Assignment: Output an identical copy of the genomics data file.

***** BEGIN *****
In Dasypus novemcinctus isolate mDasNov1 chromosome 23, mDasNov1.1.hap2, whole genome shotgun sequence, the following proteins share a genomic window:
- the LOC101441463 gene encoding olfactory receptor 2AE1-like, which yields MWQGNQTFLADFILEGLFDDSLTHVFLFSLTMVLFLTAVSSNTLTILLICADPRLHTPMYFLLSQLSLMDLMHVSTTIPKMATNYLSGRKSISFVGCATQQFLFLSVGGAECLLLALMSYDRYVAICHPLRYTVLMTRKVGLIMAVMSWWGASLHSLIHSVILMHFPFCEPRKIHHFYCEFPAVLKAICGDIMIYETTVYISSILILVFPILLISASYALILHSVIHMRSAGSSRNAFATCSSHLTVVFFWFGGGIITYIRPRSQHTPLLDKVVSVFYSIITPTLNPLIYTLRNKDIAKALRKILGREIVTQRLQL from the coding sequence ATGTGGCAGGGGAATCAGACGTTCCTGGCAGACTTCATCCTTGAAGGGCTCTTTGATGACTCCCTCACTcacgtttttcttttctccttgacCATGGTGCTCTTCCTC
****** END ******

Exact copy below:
In Dasypus novemcinctus isolate mDasNov1 chromosome 23, mDasNov1.1.hap2, whole genome shotgun sequence, the following proteins share a genomic window:
- the LOC101441463 gene encoding olfactory receptor 2AE1-like, which yields MWQGNQTFLADFILEGLFDDSLTHVFLFSLTMVLFLTAVSSNTLTILLICADPRLHTPMYFLLSQLSLMDLMHVSTTIPKMATNYLSGRKSISFVGCATQQFLFLSVGGAECLLLALMSYDRYVAICHPLRYTVLMTRKVGLIMAVMSWWGASLHSLIHSVILMHFPFCEPRKIHHFYCEFPAVLKAICGDIMIYETTVYISSILILVFPILLISASYALILHSVIHMRSAGSSRNAFATCSSHLTVVFFWFGGGIITYIRPRSQHTPLLDKVVSVFYSIITPTLNPLIYTLRNKDIAKALRKILGREIVTQRLQL from the coding sequence ATGTGGCAGGGGAATCAGACGTTCCTGGCAGACTTCATCCTTGAAGGGCTCTTTGATGACTCCCTCACTcacgtttttcttttctccttgacCATGGTGCTCTTCCTC